my space 192 – Wohnhaus und Atelier Seibald, Großkirchheim

When redesigning and re-adapting a building, it is important to evaluate the historical relevance of the building structure and, if necessary, to preserve it accordingly. Built-in materials are existing resources that can often be restored or exploited as such – usually they give way to the rational construction method and become replaced by new, often poorer-quality building materials, because it is dictated by the building lobby. Application of art: The work of art does not have to be an independent thing, distant from everyday life, which one might admire in the museum. Rather, it should become an integral part of everyday living space and, above all, help shape it. The material shape of built objects produces suggestion and behaviour. Every interior and exterior space is lived by man and therefore has an architectural sociological effect on him. In the historical past, the sculptural element was always part of the overall architectural concept. In the course of time, however, the visual means of design was always less taken into account in the architect’s planning. Sculpture, installation, etc. increasingly evolved into an independent art object, – in architectural applications (Kunst am Bau) but can only be found as an appendage. Something that has been added later, which often has no formal relationship with the building and usually does not come from a visual artist is performed. The dialogue between sculptor, architect and master builder is seldom sought by the client and brought to a constructive conclusion. Now we are in a century whose capitalist-technical construction progress sometimes produces architecture generated by star architects that, in their deconstructive manner, sculptural However, social needs are often no longer met. It is not a question of erecting a monument, but rather of the classical principle of the Gesamtkunstwerk in the shifting of time, man, artifact and nature anew.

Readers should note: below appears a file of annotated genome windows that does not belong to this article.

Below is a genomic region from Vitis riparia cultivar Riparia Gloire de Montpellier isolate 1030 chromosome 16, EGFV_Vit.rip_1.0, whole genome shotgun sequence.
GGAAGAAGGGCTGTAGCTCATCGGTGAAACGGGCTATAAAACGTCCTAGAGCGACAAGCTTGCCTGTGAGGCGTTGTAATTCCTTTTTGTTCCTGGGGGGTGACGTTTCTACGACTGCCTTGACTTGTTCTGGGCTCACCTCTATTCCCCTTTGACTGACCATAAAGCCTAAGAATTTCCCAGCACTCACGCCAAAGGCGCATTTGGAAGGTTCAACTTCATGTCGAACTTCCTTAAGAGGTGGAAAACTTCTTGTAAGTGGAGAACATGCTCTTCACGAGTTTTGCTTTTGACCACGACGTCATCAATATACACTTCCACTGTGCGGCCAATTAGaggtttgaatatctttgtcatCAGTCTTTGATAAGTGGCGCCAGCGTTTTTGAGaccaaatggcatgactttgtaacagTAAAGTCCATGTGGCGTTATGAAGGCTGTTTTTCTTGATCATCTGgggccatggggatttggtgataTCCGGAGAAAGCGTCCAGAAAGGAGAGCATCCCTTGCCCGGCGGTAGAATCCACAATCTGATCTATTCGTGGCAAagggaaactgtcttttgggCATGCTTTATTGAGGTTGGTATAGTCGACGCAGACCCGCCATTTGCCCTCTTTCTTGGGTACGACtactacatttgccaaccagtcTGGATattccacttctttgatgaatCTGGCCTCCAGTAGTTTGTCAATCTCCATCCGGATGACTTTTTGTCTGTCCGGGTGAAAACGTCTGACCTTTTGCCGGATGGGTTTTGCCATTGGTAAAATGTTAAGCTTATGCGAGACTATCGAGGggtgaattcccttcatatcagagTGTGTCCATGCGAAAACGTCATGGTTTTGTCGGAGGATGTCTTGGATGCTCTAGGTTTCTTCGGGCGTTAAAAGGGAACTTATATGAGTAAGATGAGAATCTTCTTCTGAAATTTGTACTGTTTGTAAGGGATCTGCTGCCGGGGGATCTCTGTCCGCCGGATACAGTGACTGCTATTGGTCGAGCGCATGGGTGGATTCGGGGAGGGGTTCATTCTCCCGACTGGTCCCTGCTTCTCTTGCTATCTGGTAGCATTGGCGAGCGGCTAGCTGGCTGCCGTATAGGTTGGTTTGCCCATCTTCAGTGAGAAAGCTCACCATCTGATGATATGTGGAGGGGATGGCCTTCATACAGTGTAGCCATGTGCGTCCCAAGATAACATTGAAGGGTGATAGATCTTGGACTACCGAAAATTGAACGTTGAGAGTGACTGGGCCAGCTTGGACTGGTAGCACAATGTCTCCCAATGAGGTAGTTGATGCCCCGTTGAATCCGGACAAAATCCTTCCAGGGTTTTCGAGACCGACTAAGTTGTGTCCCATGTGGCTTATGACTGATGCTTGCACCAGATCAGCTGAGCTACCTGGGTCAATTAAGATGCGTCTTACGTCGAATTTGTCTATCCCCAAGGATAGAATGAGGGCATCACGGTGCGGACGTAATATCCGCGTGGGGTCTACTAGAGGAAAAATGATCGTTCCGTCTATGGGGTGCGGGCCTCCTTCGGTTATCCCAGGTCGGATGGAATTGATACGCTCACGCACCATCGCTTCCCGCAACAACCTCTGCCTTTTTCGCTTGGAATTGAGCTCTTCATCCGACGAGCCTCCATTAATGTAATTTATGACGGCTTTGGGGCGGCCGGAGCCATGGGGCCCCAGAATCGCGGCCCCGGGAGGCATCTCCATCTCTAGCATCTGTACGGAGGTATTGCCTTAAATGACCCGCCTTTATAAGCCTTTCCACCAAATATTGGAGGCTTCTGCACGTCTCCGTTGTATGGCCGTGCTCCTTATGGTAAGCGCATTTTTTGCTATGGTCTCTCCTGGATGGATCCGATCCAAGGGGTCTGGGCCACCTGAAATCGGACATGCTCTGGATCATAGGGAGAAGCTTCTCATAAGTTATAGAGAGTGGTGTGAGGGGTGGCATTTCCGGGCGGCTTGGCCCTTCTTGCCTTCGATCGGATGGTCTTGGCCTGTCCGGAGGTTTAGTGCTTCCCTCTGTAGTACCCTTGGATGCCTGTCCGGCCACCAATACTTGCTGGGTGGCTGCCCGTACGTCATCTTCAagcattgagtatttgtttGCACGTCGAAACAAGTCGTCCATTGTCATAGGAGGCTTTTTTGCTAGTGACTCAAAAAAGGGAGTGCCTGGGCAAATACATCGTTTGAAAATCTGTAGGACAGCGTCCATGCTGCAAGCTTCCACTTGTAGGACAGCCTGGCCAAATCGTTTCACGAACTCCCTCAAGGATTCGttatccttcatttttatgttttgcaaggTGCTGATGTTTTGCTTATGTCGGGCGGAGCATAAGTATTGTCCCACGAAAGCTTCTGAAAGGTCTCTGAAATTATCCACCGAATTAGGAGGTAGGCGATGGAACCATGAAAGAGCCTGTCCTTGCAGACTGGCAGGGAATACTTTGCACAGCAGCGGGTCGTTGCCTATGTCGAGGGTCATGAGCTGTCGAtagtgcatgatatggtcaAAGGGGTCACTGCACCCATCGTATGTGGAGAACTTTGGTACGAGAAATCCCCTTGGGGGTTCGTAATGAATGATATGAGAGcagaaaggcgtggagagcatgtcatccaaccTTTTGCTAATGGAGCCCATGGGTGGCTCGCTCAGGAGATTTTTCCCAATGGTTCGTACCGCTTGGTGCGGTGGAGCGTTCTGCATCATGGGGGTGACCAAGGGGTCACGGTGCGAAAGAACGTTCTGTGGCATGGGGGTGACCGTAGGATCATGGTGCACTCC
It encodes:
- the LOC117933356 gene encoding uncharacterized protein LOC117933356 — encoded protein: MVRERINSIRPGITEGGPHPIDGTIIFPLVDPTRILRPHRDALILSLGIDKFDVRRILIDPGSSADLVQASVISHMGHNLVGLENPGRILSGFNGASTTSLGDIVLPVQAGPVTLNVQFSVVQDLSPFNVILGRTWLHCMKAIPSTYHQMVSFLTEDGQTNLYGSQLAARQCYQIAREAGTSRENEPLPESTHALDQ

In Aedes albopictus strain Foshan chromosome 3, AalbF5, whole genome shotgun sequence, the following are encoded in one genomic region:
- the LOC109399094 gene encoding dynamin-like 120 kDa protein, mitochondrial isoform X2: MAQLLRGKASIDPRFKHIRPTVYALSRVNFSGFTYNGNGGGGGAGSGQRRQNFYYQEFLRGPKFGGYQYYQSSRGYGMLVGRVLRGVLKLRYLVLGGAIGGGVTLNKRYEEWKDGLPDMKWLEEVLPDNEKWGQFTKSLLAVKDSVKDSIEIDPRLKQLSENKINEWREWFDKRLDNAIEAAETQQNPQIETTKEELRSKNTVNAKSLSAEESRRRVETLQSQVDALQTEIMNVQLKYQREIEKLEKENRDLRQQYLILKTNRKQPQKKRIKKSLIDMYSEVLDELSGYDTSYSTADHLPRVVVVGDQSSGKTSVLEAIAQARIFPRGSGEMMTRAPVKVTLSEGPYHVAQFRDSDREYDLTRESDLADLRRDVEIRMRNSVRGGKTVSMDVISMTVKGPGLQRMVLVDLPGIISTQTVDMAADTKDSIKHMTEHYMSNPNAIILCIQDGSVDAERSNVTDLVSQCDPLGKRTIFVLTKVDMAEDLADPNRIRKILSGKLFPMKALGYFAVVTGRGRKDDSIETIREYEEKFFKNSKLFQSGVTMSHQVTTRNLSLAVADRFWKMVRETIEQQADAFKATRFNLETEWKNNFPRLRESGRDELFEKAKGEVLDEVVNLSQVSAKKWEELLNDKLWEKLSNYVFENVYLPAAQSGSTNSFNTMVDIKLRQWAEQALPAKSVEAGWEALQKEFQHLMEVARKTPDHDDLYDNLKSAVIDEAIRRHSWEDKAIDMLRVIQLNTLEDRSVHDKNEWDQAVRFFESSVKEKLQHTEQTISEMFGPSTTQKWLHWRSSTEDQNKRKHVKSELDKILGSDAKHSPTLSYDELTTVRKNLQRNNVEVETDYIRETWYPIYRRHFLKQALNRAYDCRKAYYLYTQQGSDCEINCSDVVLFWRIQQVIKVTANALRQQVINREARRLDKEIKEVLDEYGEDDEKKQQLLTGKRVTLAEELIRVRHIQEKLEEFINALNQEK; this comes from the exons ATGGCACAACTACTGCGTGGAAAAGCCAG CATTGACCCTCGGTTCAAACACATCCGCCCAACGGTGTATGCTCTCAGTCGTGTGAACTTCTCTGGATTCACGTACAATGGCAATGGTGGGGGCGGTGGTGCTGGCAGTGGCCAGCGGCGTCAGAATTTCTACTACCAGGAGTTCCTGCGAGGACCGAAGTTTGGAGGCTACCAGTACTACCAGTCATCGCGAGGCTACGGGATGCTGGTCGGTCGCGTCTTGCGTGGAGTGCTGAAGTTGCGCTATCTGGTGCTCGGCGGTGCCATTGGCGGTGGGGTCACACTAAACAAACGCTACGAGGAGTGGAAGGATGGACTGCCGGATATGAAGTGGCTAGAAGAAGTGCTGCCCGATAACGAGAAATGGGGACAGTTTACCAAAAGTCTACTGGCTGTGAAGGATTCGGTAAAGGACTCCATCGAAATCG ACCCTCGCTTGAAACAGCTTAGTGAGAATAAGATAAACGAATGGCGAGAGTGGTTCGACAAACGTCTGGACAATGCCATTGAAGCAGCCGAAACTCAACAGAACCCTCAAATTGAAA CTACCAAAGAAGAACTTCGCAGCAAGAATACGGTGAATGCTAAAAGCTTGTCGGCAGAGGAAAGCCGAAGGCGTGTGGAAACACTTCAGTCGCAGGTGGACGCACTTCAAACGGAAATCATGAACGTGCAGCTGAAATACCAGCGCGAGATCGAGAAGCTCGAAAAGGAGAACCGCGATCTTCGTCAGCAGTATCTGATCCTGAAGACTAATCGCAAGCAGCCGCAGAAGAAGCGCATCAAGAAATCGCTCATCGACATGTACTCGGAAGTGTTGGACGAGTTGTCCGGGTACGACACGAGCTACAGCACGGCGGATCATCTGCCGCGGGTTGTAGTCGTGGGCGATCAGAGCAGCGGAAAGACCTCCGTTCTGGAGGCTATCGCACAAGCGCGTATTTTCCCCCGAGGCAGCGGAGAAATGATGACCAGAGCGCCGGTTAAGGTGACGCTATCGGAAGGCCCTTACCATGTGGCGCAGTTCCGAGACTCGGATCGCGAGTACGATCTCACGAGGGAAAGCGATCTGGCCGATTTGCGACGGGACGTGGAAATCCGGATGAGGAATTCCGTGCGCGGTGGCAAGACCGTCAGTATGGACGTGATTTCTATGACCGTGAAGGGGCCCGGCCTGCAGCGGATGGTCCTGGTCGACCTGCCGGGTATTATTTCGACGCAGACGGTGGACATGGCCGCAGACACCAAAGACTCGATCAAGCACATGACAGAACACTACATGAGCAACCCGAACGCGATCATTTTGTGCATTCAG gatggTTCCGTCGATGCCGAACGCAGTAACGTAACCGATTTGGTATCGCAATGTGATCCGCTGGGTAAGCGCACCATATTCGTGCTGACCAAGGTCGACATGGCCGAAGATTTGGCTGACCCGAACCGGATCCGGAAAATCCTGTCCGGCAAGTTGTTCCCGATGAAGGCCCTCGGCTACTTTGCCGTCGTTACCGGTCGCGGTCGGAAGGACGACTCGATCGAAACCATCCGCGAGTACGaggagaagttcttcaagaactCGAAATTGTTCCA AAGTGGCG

ARCH+MORE ZT GmbH; Gerhard Kopeinig

Author’s Credit: Max Seibald

Year of completion

Großkirchheim, Austria

Total area
208 m2

Site area
163 m2

Max M. Seibald; Stefan Rasinger

Project Partners

FS1 Fiedler Stöffler

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